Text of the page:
In August, Martinez hit .298 with 4 HR and 15 RBI. In September, his numbers have been even better: a .324 average, 6 HR, 23 RBI, and a .941 OPS.

If Victor leaves, the catching situation in Boston next year would most likely be a platoon situation with Jarrod Saltalamacchia getting the majority of the time and Jason Varitek providing the occasional rest day and start against left-handers. 

To accomplish this, the Red Sox would have to re-sign the aging captain, despite the fact that he has more or less indicated that he believes this will be his last season as a member of the Red Sox.

Even in a platoon scenario, Saltalamacchia would well exceed the most at-bats he’s ever had in one year (308 in ’07).

And yet, Saltalamacchia hasn’t yet proven that he can hit consistently on the major league level, and he hasn’t been able to hold onto a starting job because of that. To bank on him finally doing that in 2011, while getting the most playing time of his career, isn’t sensible.

Also, Martinez has finally learned the nuances of the Red Sox starting rotation, something that was a minor point of criticism when he first arrived in Boston.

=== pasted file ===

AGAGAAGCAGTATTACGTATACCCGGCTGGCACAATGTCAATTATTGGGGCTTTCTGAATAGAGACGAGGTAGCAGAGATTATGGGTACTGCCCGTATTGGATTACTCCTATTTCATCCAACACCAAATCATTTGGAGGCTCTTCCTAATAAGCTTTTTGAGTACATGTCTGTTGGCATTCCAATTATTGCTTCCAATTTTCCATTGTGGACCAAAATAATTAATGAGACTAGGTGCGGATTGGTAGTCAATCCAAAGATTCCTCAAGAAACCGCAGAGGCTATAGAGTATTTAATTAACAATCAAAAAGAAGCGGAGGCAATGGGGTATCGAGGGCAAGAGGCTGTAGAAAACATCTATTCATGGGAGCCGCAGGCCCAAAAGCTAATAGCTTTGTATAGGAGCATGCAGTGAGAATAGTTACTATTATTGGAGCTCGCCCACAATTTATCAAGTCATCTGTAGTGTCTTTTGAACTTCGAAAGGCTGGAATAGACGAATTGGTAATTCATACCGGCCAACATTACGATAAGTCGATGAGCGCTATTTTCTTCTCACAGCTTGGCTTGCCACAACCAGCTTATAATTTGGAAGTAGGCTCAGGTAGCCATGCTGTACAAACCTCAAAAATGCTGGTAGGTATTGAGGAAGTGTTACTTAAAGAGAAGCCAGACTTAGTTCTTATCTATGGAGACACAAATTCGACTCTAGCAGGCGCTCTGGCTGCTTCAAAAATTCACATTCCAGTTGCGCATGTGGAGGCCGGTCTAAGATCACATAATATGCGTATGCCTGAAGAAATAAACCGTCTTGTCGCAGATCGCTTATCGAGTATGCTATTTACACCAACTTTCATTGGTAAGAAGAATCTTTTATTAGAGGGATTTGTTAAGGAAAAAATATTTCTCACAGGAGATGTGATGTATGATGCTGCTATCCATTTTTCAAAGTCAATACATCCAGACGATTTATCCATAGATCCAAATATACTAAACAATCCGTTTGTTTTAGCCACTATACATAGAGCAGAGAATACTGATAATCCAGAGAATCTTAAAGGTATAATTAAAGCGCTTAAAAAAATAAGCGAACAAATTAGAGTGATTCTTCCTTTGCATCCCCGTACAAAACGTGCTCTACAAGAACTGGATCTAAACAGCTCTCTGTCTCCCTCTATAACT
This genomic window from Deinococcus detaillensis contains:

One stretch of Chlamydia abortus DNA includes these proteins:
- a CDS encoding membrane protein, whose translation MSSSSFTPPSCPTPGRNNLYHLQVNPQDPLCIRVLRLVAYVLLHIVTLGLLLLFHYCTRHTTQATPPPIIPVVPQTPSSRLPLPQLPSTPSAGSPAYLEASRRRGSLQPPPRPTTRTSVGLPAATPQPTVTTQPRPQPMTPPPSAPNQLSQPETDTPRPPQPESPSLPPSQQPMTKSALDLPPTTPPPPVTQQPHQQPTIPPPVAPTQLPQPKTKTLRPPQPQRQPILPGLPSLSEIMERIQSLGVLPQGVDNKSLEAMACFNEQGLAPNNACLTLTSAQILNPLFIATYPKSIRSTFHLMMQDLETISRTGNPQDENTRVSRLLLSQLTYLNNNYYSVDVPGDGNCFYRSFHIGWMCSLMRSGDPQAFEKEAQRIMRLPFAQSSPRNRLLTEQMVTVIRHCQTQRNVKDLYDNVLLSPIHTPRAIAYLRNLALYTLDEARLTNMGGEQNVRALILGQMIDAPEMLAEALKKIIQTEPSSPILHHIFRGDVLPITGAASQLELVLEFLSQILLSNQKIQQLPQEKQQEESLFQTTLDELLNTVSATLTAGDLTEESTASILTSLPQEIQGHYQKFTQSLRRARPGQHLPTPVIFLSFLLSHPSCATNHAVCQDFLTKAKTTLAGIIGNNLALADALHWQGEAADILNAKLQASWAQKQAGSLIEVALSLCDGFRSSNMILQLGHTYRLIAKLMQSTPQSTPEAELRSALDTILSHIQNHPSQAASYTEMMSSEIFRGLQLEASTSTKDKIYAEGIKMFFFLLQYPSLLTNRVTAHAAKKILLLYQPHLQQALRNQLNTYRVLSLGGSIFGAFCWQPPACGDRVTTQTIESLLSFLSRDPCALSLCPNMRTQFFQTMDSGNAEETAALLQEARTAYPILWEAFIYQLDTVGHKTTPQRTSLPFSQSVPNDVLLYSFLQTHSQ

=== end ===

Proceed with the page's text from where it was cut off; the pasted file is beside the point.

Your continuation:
To show how far Victor has come in learning the staff, when asked about Martinez’s contract situation, Clay Buchholz openly endorsed him:

“We’ve got a bunch of catchers here, but he’s a special guy to this team because of his offensive capability and what he can do behind the plate.”

Martinez’s comfortability behind the plate with top-of-the-rotation guys like Buchholz will go a long way in a future re-signing with the team. 

And 2011 is a crucial year for Red Sox pitching; John Lackey and Josh Beckett have both had very disappointing seasons. The last thing either of them need is the uncertainty of who they’ll be throwing to on a day-to-day basis.

Letting Martinez leave could prove disastrous for years to come if Saltalamacchia doesn’t pan out. The Red Sox don’t have any legitimate catching prospects who are close to being MLB ready, and any struggles by Saltalamacchia could leave a gaping hole behind the plate until the Red Sox can fill that void.

Unfortunately for the Sox, quality free-agent catchers almost never hit the free-agent market these days, and it’s just as hard to trade for one. For the most part, you have to develop top catching talent, or get incredibly lucky like the Red Sox did in 2009, when the Indians practically dumped Martinez on the Sox.

For example, the free-agent catching class of 2011 (besides Victor) features such names as A.J. Pierzynski, John buck, Miguel Olivo, and Bengie Molina.

2012 is just as exciting. Jorge Posada and Pudge Rodriguez are both available, if the Sox want to go the 40-plus route.

Letting Victor leave would be the equivalent of the Red Sox organization saying, “We believe Jarrod Saltalamacchia is the full-time catcher of the future.” 

But if he isn’t, the Sox will have let one of the best catchers in baseball slip through their fingers, only to realize they need him more than anyone.